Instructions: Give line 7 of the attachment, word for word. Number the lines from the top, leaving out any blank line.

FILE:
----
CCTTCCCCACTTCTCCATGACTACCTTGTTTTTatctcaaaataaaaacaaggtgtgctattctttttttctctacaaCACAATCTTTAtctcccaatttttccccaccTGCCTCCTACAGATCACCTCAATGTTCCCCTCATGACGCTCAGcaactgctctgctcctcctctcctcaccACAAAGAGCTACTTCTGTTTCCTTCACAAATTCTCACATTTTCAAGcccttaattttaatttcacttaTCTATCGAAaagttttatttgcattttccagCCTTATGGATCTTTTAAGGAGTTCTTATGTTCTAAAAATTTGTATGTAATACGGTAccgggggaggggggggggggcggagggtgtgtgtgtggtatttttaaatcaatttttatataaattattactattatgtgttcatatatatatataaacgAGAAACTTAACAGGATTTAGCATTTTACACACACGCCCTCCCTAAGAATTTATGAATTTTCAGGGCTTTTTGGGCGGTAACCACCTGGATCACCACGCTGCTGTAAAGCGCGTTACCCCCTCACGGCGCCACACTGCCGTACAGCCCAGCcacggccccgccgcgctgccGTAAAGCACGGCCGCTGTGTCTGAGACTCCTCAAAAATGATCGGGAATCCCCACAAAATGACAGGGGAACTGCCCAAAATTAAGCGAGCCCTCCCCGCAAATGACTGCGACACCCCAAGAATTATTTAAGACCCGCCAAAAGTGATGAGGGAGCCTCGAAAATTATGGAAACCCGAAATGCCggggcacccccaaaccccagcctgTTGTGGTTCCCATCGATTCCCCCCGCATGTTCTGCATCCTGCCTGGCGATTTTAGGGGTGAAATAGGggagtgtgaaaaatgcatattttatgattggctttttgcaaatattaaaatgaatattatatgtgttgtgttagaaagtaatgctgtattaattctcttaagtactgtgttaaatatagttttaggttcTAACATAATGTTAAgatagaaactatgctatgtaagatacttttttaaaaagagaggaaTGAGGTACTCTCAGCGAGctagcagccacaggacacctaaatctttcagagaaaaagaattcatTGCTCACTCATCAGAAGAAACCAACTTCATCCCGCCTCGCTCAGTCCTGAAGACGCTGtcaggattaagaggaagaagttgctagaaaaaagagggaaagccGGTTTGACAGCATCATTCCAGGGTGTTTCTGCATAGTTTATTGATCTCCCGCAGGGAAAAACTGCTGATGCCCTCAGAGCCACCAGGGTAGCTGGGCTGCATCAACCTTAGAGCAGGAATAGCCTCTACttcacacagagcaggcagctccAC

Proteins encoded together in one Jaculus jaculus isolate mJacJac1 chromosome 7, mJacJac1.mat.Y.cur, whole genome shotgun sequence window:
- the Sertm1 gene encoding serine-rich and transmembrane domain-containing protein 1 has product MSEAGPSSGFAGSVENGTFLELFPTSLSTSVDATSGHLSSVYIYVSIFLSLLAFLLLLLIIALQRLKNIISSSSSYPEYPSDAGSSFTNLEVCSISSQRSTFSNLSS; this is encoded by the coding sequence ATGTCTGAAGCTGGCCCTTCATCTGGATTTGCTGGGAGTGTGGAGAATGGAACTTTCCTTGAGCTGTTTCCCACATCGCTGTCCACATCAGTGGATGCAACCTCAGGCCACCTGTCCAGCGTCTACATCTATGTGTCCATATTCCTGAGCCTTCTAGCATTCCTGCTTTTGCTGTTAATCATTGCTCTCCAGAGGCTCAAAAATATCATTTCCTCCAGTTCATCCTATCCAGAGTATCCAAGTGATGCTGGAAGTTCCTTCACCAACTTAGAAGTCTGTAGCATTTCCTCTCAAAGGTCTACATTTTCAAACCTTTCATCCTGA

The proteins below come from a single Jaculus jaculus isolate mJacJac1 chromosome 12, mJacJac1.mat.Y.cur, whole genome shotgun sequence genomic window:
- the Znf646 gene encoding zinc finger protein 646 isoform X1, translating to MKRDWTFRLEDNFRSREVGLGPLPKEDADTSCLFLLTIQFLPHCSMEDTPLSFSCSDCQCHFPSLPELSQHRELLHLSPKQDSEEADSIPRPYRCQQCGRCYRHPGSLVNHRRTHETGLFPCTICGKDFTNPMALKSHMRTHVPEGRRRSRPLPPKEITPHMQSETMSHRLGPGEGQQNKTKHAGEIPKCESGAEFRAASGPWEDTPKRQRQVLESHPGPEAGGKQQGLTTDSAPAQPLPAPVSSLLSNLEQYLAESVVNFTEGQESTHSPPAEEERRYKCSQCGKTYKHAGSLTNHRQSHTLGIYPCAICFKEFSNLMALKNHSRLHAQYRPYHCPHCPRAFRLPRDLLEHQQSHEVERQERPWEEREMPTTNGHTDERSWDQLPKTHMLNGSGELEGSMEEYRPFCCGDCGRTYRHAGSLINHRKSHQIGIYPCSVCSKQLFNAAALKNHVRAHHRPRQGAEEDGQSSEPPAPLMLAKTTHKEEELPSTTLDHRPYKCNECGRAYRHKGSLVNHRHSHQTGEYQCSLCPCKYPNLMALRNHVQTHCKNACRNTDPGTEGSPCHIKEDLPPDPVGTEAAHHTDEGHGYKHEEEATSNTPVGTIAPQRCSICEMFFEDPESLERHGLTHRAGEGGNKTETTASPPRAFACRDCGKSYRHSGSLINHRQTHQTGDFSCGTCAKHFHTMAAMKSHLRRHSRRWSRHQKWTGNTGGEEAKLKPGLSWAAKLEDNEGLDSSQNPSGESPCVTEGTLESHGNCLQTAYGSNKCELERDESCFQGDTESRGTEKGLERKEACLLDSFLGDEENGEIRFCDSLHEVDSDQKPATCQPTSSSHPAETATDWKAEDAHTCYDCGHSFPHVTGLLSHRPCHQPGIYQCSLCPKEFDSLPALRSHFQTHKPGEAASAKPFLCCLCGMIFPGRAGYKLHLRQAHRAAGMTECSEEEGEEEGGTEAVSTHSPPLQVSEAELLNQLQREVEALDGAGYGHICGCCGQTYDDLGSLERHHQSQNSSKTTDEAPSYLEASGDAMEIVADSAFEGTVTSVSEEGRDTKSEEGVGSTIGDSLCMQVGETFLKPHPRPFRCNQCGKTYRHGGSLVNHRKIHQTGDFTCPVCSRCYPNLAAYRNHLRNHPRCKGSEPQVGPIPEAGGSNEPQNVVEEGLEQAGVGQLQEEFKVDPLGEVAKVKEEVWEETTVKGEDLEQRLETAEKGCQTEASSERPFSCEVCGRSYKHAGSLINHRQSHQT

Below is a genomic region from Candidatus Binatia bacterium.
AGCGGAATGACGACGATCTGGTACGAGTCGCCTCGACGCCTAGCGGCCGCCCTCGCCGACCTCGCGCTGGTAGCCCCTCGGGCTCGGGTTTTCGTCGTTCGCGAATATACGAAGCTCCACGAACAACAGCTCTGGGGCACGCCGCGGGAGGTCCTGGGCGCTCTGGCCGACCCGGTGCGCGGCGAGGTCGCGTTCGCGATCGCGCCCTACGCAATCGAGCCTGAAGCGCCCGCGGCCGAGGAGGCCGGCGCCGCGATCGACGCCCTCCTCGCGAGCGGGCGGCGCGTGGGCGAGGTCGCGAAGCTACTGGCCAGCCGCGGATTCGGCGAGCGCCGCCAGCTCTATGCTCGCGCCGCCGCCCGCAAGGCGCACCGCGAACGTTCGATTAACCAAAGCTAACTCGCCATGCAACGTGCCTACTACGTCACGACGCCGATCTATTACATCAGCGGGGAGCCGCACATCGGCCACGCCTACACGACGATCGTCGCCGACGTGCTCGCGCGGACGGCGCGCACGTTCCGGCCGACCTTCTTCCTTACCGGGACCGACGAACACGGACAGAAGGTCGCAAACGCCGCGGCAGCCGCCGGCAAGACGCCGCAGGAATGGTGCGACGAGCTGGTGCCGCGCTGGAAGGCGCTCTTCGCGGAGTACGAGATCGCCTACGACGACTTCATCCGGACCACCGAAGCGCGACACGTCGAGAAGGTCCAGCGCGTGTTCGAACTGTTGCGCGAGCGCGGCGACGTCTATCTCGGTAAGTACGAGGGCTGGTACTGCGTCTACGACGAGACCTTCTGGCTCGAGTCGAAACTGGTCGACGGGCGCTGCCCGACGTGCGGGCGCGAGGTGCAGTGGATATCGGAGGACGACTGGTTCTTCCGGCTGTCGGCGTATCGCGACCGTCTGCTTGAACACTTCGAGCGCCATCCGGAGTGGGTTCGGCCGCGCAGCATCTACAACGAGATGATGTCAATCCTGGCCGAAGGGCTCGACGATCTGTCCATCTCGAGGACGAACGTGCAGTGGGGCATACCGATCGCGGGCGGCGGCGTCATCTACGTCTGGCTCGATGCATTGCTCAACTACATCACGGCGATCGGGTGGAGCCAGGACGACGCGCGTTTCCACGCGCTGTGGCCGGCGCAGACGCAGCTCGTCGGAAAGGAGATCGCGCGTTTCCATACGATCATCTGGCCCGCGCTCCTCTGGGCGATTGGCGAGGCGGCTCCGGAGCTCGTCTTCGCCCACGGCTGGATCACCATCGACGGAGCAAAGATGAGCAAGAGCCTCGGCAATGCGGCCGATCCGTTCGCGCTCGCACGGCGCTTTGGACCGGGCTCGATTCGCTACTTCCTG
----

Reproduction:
AGCGGAATGACGACGATCTGGTACGAGTCGCCTCGACGCCTAGCGGCCGCCCTCGCCGACCTCGCGCTGGTAGCCCCTCGGGCTCGGGTTTTCGTCGTTCGCGAATATACGAAGCTCCACGAACAACAGCTCTGGGGCACGCCGCGGGAGGTCCTGGGCGCTCTGGCCGACCCGGTGCGCGGCGAGGTCGCGTTCGCGATCGCGCCCTACGCAATCGAGCCTGAAGCGCCCGCGGCCGAGGAGGCCGGCGCCGCGATCGACGCCCTCCTCGCGAGCGGGCGGCGCGTGGGCGAGGTCGCGAAGCTACTGGCCAGCCGCGGATTCGGCGAGCGCCGCCAGCTCTATGCTCGCGCCGCCGCCCGCAAGGCGCACCGCGAACGTTCGATTAACCAAAGCTAACTCGCCATGCAACGTGCCTACTACGTCACGACGCCGATCTATTACATCAGCGGGGAGCCGCACATCGGCCACGCCTACACGACGATCGTCGCCGACGTGCTCGCGCGGACGGCGCGCACGTTCCGGCCGACCTTCTTCCTTACCGGGACCGACGAACACGGACAGAAGGTCGCAAACGCCGCGGCAGCCGCCGGCAAGACGCCGCAGGAATGGTGCGACGAGCTGGTGCCGCGCTGGAAGGCGCTCTTCGCGGAGTACGAGATCGCCTACGACGACTTCATCCGGACCACCGAAGCGCGACACGTCGAGAAGGTCCAGCGCGTGTTCGAACTGTTGCGCGAGCGCGGCGACGTCTATCTCGGTAAGTACGAGGGCTGGTACTGCGTCTACGACGAGACCTTCTGGCTCGAGTCGAAACTGGTCGACGGGCGCTGCCCGACGTGCGGGCGCGAGGTGCAGTGGATATCGGAGGACGACTGGTTCTTCCGGCTGTCGGCGTATCGCGACCGTCTGCTTGAACACTTCGAGCGCCATCCGGAGTGGGTTCGGCCGCGCAGCATCTACAACGAGATGATGTCAATCCTGGCCGAAGGGCTCGACGATCTGTCCATCTCGAGGACGAACGTGCAGTGGGGCATACCGATCGCGGGCGGCGGCGTCATCTACGTCTGGCTCGATGCATTGCTCAACTACATCACGGCGATCGGGTGGAGCCAGGACGACGCGCGTTTCCACGCGCTGTGGCCGGCGCAGACGCAGCTCGTCGGAAAGGAGATCGCGCGTTTCCATACGATCATCTGGCCCGCGCTCCTCTGGGCGATTGGCGAGGCGGCTCCGGAGCTCGTCTTCGCCCACGGCTGGATCACCATCGACGGAGCAAAGATGAGCAAGAGCCTCGGCAATGCGGCCGATCCGTTCGCGCTCGCACGGCGCTTTGGACCGGGCTCGATTCGCTACTTCCTG